6. A pouring spout for a container comprising a sleeve dimensioned to fit within the mouth of a container, a plug slidable in said sleeve, said plug being formed with a pouring hole extending upwardly and in fluid communication with an aperture located in the side of said plug in such position that when said plug is elevated said aperture is open to atmosphere and when said plug is depressed said aperture is closed oil from atmosphere by said sleeve, and an apertured cap on the exterior of the mouth of the container having its top seating on the upper end of said sleeve, said plug extending out through the aperture in said cap.

7. A pouring spout according to claim 6 in which said sleeve is formed with an external collar seating on the lip of said mouth, the top of said. cap seating on said external collar and in which said plug is formed with an enlarged head seating on the top of said cap.

8. A pouring spout comprising an externally tapered sleeve dimensioned to fit tightly inside the neck of a bottle, a plug slidable inside said sleeve, and means limiting upward and downward movement of said plug relative to said sleeve, said plug being of greater length than said sleeve and having a pouring hole extending upward from the lower end of said plug and terminating part way up the length of said plug, the relative lengths of said hole and sleeve being such that when said plug is depressed said hole is closed from communication with the atmosphere by said sleeve and when said plug is raised the upper end of said hole is above said sleeve, said plug being formed with a breather duct formed on the outside of said plug extending upward from the lower end of said References Cited in thetile of this patent UNITED STATES PATENTS Skoda- Dec. e; 1938 Lari July 15, 1947

Patent Citations
Cited PatentFiling datePublication dateApplicantTitle
US2139289 *Dec 24, 1936Dec 6, 1938Skoda Emil GCondiment dispenser
US2424101 *May 15, 1943Jul 15, 1947Voir Lari RayValved, slidable discharge tube
Referenced by
Citing PatentFiling datePublication dateApplicantTitle
US2873895 *May 31, 1957Feb 17, 1959Dunn Walter DTube and bottle closures
US2927709 *Jul 7, 1959Mar 8, 1960Faultless Rubber CoBottle stopple
US2992761 *Sep 8, 1958Jul 18, 1961Sr Edward P SommersVented liquid dispensing device
US3067916 *Dec 8, 1958Dec 11, 1962Braun Co WCap or closure for containers
US3084690 *Jun 29, 1959Apr 9, 1963Jones Jr James MSurgical drainage appliance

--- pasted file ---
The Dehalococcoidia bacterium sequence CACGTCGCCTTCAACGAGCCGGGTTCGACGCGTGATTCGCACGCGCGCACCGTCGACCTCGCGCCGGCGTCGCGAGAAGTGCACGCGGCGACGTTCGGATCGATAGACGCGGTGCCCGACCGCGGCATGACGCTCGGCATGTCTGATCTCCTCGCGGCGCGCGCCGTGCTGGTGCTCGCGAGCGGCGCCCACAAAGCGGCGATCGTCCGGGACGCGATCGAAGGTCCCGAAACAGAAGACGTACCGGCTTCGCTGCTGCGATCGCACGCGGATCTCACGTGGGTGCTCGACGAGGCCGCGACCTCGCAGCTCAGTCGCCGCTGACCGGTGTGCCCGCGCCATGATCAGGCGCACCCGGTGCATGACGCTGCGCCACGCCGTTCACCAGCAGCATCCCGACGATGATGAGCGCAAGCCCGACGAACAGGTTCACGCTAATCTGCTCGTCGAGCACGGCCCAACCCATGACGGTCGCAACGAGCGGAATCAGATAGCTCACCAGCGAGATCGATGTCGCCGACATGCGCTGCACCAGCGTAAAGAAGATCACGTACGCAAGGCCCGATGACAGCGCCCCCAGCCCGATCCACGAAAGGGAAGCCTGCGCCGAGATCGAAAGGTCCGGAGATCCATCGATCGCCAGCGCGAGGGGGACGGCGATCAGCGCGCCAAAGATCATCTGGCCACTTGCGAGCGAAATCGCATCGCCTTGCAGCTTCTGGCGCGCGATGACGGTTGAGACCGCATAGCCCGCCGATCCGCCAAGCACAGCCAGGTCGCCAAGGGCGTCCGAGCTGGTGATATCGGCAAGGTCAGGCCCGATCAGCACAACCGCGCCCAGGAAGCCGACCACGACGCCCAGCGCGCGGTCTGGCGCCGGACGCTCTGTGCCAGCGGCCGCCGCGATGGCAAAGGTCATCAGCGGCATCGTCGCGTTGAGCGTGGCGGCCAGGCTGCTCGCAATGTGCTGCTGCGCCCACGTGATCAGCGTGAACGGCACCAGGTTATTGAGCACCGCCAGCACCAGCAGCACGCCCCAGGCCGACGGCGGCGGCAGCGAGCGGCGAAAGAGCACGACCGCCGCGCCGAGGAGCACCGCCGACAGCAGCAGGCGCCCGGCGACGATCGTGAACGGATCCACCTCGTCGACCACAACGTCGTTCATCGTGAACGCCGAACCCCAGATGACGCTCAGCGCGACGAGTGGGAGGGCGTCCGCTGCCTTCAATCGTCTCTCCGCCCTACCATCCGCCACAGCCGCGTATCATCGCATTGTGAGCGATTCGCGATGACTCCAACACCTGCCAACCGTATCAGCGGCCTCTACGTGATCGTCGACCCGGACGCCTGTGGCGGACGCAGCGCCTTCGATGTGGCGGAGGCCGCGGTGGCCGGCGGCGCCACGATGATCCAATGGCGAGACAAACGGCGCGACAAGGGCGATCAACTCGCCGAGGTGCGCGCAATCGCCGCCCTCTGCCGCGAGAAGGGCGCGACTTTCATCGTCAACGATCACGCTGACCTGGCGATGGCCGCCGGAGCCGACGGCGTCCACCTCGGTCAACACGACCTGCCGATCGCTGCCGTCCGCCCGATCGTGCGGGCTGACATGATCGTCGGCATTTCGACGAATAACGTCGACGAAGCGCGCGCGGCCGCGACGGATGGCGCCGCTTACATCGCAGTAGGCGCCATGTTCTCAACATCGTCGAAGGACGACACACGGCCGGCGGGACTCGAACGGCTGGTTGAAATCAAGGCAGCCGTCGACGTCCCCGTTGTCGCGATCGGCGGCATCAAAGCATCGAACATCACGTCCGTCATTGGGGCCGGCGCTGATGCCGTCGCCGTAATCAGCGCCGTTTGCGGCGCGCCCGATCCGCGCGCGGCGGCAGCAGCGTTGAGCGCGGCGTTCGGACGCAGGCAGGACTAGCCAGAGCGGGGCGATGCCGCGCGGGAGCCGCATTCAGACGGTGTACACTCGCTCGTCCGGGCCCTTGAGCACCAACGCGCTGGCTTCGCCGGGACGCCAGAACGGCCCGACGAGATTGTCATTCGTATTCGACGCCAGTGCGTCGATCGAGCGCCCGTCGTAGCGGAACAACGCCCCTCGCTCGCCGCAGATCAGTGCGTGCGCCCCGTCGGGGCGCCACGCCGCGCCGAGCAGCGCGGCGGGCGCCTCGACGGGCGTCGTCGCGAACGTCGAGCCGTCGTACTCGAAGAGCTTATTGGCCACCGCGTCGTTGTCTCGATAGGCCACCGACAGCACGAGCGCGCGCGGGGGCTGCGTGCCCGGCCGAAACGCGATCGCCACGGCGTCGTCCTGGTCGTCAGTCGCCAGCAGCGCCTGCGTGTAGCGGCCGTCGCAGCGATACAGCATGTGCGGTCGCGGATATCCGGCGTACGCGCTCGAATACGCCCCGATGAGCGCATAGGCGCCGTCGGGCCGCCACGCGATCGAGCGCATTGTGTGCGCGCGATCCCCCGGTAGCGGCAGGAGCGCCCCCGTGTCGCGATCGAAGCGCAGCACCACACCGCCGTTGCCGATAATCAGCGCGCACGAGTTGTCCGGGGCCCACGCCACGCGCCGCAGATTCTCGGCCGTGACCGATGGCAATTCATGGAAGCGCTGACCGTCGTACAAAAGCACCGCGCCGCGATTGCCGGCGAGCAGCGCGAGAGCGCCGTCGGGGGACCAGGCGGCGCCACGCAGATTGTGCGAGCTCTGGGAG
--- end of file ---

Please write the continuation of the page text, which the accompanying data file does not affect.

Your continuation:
US3085721 *Mar 17, 1959Apr 16, 1963Schenley Ind IncBottle closure and pourer
US3122139 *Jun 13, 1960Feb 25, 1964Jones Jr James MSurgical drainage appliance
US3163337 *Nov 2, 1962Dec 29, 1964Polytop CorpClosure
US3170633 *Jun 7, 1963Feb 23, 1965Johnson & JohnsonAntiseptic dispenser
US3173589 *Feb 21, 1963Mar 16, 1965Continental Can CoPop-up reseal closure for plastic powder container
US3197091 *Oct 15, 1964Jul 27, 1965Sterling Drug IncMetering device for powders and the like
US3220657 *Feb 24, 1964Nov 30, 1965Heekin Can CompanyClosure-dispenser cap for flexible liquid containers
US3223117 *Feb 12, 1965Dec 14, 1965Corrugated Container CompanyDispensing valve
US3297206 *Oct 11, 1965Jan 10, 1967Scholle Container CorpAssembly for containing and dispensing liquid material
US3366261 *May 13, 1965Jan 30, 1968Carole R. DeweyDispenser valve
US3493146 *May 18, 1967Feb 3, 1970Corco IncLiquid container with dispensing valve
US4440193 *Nov 23, 1981Apr 3, 1984Cummins Engine Company, Inc.Valve assembly
US4611627 *Feb 7, 1985Sep 16, 1986Donaldson Company, Inc.Self-venting drain valve
US4711378 *Mar 24, 1986Dec 8, 1987S. C. Johnson & Son, Inc.Spray cap assembly comprising a base unit and push/pull closure means
US4802610 *May 16, 1988Feb 7, 1989The Dow Chemical CompanyPour spout
US6006952 *Feb 6, 1998Dec 28, 1999Lucas; Monty J.Sports bottle
US6257453 *Mar 16, 2000Jul 10, 2001Owens-Illinois Closure Inc.Tamper-indicating, two-piece dispensing closure
US6364178 *Jul 11, 2000Apr 2, 2002Joseph R. PaczonayFluid control and dispenser apparatus
US6601740Oct 13, 1999Aug 5, 2003John Philip CliveClosure device
US7806303 *Oct 11, 2007Oct 5, 2010Mark HastingsSealable pour spout
US8225747Oct 14, 2009Jul 24, 2012The Kong Company, LlcTreat dispenser for animals and method
US8474404 *Sep 28, 2011Jul 2, 2013The Kong Company, LlcPet toy with adjustable treat dispensing lid
US8640899 *Dec 10, 2007Feb 4, 2014Eskiss PackagingVial for receiving a predefined dose of a liquid
US8657157 *Dec 23, 2009Feb 25, 2014The Patrón Spirits CompanyBottle closure with pour spout and related methods
US8727188 *May 11, 2011May 20, 2014Rpc Bramlage GmbhDispenser
US20100016824 *Dec 10, 2007Jan 21, 2010Eskiss PackagingVial for receiving a predefined dose of a liquid
US20110147405 *Dec 23, 2009Jun 23, 2011The Patron Spirits CompanyBottle closure with pour spout and related methods
US20120012068 *Sep 28, 2011Jan 19, 2012The Kong Company, LlcPet Toy with Adjustable Treat Dispensing Lid
US20130056503 *May 11, 2011Mar 7, 2013Rpc Bramlage GmbhDispenser
DE1227796B *May 13, 1959Oct 27, 1966Richard Whitney Beall JunNichtnachtropfender Giessverschluss fuer Flaschen und aehnliche Vorratsbehaelter
WO2000023344A1Oct 13, 1999Apr 27, 2000Clive John PhilipClosure device
WO2001015986A1 *Aug 9, 2000Mar 8, 2001Reid Plastics IncValve for a bottle
Classifications
U.S. Classification222/481.5, 222/484, 222/522
International ClassificationB65D47/04, B65D47/28
Cooperative ClassificationB65D47/283
European ClassificationB65D47/28B